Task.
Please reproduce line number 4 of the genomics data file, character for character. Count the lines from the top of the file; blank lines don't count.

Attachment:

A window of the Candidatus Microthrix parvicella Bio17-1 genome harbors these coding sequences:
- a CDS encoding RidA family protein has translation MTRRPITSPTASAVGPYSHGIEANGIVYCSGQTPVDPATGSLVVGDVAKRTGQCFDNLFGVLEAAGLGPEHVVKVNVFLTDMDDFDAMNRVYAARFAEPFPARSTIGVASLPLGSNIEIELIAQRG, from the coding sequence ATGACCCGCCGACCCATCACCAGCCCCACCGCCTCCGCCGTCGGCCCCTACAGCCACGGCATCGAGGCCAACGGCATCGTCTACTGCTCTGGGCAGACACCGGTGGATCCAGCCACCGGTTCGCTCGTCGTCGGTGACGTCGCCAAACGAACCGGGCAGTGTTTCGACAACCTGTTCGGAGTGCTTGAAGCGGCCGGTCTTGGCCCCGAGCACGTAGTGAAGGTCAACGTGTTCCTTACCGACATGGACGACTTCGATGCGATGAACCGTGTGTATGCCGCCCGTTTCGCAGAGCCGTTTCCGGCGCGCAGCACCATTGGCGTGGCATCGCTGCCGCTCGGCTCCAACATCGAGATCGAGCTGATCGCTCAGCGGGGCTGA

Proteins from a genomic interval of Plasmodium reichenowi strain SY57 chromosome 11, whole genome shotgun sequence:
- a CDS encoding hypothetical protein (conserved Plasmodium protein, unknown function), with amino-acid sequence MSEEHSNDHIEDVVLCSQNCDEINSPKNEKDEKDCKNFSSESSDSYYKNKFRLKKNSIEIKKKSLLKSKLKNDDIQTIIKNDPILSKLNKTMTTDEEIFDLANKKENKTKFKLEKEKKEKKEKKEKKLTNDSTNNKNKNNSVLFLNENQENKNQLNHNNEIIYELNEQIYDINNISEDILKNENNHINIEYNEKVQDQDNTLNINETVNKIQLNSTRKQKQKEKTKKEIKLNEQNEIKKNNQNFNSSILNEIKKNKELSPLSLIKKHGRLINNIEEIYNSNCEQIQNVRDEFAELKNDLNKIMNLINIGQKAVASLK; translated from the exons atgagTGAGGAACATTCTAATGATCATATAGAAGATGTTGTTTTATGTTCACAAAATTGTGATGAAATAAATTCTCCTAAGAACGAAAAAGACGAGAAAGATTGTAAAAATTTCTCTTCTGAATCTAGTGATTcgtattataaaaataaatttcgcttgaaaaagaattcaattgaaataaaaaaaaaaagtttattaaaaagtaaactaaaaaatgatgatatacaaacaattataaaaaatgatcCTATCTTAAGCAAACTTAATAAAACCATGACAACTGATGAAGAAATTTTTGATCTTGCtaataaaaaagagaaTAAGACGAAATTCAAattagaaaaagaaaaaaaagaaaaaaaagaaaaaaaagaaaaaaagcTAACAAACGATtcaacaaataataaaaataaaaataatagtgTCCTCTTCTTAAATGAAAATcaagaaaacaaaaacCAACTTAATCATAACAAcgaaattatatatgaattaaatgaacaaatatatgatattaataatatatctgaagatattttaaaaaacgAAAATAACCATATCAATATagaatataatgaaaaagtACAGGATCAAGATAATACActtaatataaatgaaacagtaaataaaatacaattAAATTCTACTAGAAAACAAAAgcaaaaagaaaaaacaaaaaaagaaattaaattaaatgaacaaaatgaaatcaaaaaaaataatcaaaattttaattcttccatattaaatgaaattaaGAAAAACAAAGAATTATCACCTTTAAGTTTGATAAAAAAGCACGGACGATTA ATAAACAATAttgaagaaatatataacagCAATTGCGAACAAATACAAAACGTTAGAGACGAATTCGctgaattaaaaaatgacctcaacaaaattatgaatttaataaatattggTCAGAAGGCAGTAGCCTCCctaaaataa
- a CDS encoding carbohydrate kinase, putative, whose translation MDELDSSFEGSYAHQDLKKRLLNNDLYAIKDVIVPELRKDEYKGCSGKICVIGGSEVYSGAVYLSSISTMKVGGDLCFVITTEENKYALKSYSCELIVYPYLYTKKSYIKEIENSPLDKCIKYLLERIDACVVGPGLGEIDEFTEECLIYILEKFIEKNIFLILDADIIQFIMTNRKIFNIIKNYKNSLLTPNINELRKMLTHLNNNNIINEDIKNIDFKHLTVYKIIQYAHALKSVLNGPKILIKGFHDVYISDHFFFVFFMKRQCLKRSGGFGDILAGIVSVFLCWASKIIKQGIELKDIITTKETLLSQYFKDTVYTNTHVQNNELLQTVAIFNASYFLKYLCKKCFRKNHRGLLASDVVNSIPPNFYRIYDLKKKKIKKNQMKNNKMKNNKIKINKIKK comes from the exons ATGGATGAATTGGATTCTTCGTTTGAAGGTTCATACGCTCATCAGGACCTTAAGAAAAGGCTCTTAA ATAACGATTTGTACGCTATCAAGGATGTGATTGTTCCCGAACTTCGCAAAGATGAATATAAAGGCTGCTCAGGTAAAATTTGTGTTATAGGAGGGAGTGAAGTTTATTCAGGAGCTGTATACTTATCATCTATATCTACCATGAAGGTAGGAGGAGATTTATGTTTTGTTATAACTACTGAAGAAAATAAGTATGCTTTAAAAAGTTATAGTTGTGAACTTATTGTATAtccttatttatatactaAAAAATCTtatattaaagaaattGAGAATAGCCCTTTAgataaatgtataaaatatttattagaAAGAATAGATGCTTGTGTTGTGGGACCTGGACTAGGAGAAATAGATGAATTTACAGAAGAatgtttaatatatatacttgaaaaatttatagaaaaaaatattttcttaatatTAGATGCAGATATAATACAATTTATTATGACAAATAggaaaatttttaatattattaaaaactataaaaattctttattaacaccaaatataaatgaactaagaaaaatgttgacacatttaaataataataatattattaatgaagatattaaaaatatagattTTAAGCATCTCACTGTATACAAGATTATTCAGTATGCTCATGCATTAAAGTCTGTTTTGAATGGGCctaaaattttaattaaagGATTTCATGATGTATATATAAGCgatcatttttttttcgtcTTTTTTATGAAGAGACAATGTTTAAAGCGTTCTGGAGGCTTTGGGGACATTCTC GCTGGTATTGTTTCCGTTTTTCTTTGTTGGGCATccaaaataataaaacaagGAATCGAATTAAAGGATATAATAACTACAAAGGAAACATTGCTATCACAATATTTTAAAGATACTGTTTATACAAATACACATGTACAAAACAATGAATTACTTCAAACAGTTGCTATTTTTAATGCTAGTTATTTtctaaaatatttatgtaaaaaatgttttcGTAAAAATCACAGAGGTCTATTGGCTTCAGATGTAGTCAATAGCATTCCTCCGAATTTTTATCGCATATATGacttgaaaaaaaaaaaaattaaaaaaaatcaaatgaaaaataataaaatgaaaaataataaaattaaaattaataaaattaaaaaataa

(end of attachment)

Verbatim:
- a CDS encoding hypothetical protein (conserved Plasmodium protein, unknown function), with amino-acid sequence MSEEHSNDHIEDVVLCSQNCDEINSPKNEKDEKDCKNFSSESSDSYYKNKFRLKKNSIEIKKKSLLKSKLKNDDIQTIIKNDPILSKLNKTMTTDEEIFDLANKKENKTKFKLEKEKKEKKEKKEKKLTNDSTNNKNKNNSVLFLNENQENKNQLNHNNEIIYELNEQIYDINNISEDILKNENNHINIEYNEKVQDQDNTLNINETVNKIQLNSTRKQKQKEKTKKEIKLNEQNEIKKNNQNFNSSILNEIKKNKELSPLSLIKKHGRLINNIEEIYNSNCEQIQNVRDEFAELKNDLNKIMNLINIGQKAVASLK; translated from the exons atgagTGAGGAACATTCTAATGATCATATAGAAGATGTTGTTTTATGTTCACAAAATTGTGATGAAATAAATTCTCCTAAGAACGAAAAAGACGAGAAAGATTGTAAAAATTTCTCTTCTGAATCTAGTGATTcgtattataaaaataaatttcgcttgaaaaagaattcaattgaaataaaaaaaaaaagtttattaaaaagtaaactaaaaaatgatgatatacaaacaattataaaaaatgatcCTATCTTAAGCAAACTTAATAAAACCATGACAACTGATGAAGAAATTTTTGATCTTGCtaataaaaaagagaaTAAGACGAAATTCAAattagaaaaagaaaaaaaagaaaaaaaagaaaaaaaagaaaaaaagcTAACAAACGATtcaacaaataataaaaataaaaataatagtgTCCTCTTCTTAAATGAAAATcaagaaaacaaaaacCAACTTAATCATAACAAcgaaattatatatgaattaaatgaacaaatatatgatattaataatatatctgaagatattttaaaaaacgAAAATAACCATATCAATATagaatataatgaaaaagtACAGGATCAAGATAATACActtaatataaatgaaacagtaaataaaatacaattAAATTCTACTAGAAAACAAAAgcaaaaagaaaaaacaaaaaaagaaattaaattaaatgaacaaaatgaaatcaaaaaaaataatcaaaattttaattcttccatattaaatgaaattaaGAAAAACAAAGAATTATCACCTTTAAGTTTGATAAAAAAGCACGGACGATTA ATAAACAATAttgaagaaatatataacagCAATTGCGAACAAATACAAAACGTTAGAGACGAATTCGctgaattaaaaaatgacctcaacaaaattatgaatttaataaatattggTCAGAAGGCAGTAGCCTCCctaaaataa